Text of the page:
On Thursday, June 25th, Concordia will host a conversation with Álvaro Uribe Vélez, the former President of Colombia, and current Senator, on promoting democracy in Latin America. Elected during a period of significant political and social turmoil in Colombia, Uribe ran as an independent candidate with a platform focused on disbanding the Colombian guerilla group, FARC (Fuerzas Armadas Revolucionarias de Colombia or Revolutionary Armed Forces of Colombia).
In the year prior to his election, polls indicated that he would receive only 2% of the vote. Yet, President Uribe gained increasing support as the Colombian government pursued a more aggressive position in its negotiations with FARC. After being elected, he consistently received approval ratings above 70%, even reaching a high of 91% approval in 2008.
Uribe’s presidency ushered in economic and social reforms, including reductions in crime and growth in GDP. From 2002 to 2008, Colombia’s GDP rose from 2.5% to 8%, and poverty decreased from 53.7% in 2002 to 29% in 2010. Although FARC remains active, Colombia is no longer the world’s leading producer of cocaine; moreover, in the eight years that President Uribe led Colombia (2002-2010), homicide and kidnapping rates dropped by 70% and 84%, respectively.
Most notably, negotiations with FARC, which had stalled at the establishment of a demilitarized zone, took a new turn when President Uribe decided to solicit the help of civil society and the private sector. Uribe created a coalition of private citizens to aid the Colombian police force in its efforts to maintain security.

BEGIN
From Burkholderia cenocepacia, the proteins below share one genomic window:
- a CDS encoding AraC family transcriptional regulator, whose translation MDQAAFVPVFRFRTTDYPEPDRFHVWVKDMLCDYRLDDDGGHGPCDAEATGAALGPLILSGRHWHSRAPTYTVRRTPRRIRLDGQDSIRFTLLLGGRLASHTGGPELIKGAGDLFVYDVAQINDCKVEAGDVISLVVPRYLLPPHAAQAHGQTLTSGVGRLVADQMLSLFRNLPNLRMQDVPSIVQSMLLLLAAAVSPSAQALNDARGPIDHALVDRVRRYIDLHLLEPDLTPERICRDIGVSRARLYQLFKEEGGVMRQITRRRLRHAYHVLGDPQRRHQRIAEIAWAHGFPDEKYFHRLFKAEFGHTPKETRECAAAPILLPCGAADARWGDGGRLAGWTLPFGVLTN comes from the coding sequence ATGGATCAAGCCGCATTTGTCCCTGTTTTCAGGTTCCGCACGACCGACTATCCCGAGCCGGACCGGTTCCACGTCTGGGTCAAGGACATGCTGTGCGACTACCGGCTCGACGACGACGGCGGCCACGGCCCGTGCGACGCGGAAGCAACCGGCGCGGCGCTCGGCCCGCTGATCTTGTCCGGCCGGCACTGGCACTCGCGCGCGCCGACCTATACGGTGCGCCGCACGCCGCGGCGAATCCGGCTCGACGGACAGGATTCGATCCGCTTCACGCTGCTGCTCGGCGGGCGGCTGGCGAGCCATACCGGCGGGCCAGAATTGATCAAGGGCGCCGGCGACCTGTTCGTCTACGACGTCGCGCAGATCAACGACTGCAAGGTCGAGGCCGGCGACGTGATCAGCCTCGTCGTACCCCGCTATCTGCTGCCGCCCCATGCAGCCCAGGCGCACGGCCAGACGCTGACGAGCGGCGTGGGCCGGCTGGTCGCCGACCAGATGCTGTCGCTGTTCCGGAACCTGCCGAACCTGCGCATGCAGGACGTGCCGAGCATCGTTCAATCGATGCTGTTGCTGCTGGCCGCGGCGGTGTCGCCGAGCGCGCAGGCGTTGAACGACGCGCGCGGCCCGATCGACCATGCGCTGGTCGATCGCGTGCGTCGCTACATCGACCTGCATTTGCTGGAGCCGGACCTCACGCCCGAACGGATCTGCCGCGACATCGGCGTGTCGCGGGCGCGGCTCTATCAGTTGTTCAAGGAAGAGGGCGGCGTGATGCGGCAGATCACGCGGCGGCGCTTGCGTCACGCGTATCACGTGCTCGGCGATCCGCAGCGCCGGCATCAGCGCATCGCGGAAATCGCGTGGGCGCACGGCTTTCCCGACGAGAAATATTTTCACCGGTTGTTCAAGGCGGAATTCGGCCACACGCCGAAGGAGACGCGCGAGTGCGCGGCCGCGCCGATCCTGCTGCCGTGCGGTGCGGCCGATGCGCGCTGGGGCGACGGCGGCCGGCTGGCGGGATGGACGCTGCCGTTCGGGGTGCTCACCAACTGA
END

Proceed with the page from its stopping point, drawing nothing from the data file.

This public-private collaboration extended to President Uribe’s work in many other areas. For example, in education, he brought on both Colombia’s longest-serving Minister of Education, Cecilia María Vélez White, and a private advisory body to provide direction in instituting education reforms. By the end of President Uribe’s term, Colombia transformed its vocational education programs, training about eight million workers a year, and adding millions of Colombians to the workforce.
Since leaving office, Uribe has continued his work on economic and social reforms. In 2013, he founded the Democratic Center (Centro Democrático) Party along with several key business and political leaders. As a member of the Democratic Center, he was elected to the Senate along with 19 other members of his party, as well as 19 members in the Chamber of Representatives.